It is still another object of the present invention to provide a strength testing, computer game device.
An advantage produced by the use of the invention with a computer is that the computer can record a history of the physical development of each user.
Another advantage produced by the use of the invention with a home or arcade computer is the more realistic simulation of sporting games in which a ball is thrown, hit or kicked.
Other objects and advantages of the present invention and a fuller understanding thereof may be had by reference to the following detailed description and claims taken together with the accompanying drawings, briefly described below, in which each part is given a reference number and wherein:
FIG. 1 is a front, perspective view of the present invention showing its overall configuration; while
FIG. 2 is a side cut-away view of the embodiment of FIG. 1 showing its internal connections; and
FIG. 3 is a front, cut-away view of the embodiment of FIG. 1 also showing its internal connections.
An orthographic projection of the embodiment of the present invention is shown in FIG. 1, wherein there is depicted the overall configuration of the device.
A coil spring 1 separates and serves as the resisitive force to the two handgrips 2A and 2B. A stiff but flexible wire 3 serves as a cantilever anchored at one end in grip 2A and looped loosely through a hole in the steering arm 4. The steering arm 4 fits on the axle shaft of an electrical potentiometer residing in the hollow end of grip 2B. A socket head cap screw 5 fits into a threaded hole in the collar of the steering arm 5 to provide a tight grip between the steering arm 4 and the axle of the potentiometer.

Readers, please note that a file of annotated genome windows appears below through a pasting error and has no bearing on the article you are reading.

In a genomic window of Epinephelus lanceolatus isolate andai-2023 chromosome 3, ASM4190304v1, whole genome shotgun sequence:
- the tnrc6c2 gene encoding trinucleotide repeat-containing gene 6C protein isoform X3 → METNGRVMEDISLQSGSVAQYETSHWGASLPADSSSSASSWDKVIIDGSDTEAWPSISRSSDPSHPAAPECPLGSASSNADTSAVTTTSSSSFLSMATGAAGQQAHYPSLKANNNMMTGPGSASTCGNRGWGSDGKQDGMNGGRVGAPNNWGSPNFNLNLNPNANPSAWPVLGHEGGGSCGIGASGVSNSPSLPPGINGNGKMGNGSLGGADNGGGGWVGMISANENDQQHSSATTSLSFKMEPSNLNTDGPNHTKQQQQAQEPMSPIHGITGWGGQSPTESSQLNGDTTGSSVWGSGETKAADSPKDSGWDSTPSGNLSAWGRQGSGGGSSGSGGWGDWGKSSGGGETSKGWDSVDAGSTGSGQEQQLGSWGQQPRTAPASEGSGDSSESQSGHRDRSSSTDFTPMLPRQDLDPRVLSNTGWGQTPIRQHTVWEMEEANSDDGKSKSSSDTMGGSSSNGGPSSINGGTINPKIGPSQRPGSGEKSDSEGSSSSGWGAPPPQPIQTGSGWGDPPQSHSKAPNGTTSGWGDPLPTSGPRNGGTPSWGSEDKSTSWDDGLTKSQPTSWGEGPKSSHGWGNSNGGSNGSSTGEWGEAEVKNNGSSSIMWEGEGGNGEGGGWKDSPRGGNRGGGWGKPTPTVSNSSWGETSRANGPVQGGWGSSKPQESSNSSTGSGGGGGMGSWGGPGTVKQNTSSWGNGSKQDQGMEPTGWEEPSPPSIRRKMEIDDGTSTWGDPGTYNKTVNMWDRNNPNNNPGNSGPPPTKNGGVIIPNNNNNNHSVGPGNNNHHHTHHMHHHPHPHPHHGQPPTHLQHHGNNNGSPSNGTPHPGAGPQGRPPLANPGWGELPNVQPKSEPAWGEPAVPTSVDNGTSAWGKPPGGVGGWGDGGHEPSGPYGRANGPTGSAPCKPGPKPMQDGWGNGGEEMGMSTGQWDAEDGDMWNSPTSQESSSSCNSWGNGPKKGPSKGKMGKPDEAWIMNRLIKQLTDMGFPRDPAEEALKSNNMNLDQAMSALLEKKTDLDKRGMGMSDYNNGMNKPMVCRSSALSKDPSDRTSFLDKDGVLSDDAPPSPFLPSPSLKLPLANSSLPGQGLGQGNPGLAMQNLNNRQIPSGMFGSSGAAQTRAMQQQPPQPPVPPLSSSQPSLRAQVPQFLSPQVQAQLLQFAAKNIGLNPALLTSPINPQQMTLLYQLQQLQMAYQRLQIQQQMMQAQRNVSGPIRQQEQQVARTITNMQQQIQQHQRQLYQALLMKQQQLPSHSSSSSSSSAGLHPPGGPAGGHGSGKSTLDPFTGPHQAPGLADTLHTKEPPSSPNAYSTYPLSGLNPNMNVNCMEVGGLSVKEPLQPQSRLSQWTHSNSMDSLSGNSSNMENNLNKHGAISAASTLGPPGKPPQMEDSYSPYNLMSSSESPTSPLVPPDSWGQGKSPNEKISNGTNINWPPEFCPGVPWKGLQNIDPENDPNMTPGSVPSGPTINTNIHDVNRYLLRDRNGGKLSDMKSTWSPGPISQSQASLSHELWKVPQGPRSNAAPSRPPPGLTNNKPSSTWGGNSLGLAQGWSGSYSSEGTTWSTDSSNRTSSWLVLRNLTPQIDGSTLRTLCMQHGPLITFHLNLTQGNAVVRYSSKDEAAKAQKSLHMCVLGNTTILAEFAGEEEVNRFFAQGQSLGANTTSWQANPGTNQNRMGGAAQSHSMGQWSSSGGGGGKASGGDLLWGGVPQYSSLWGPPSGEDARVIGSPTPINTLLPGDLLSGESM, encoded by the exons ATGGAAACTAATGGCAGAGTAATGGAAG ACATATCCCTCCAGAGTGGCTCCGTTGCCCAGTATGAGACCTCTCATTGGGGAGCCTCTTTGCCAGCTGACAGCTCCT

Referring to FIGS. 2 and 3 of the drawings, the potentiometer body 6 resides in the hollow end of grip 2B. The axle shaft 7 of the potentiometer fits through the collar of the steering arm 4. The socket head cap screw 5 prevents slippage of the steering arm and causes the shaft to be rotated when the two grips are squeezed and brought closer together. Two conductors 11 and 12 are soldered to the terminals 8 and 9 of the potentiometer 6. The conductors pass through the hollow insulator cable 10 and are soldered to the appropriate lugs in the socket 13 (9-position, D-Subminiature). See FIG. 1.
Because many varying and different embodiments may be made within the scope of the inventive concept herein taught, and because many modifications may be made in the embodiment herein detailed in accordance with the descriptive requirements of the law, it is to be understood that the details herein are to be interpreted as illustrative and not in a limiting sense.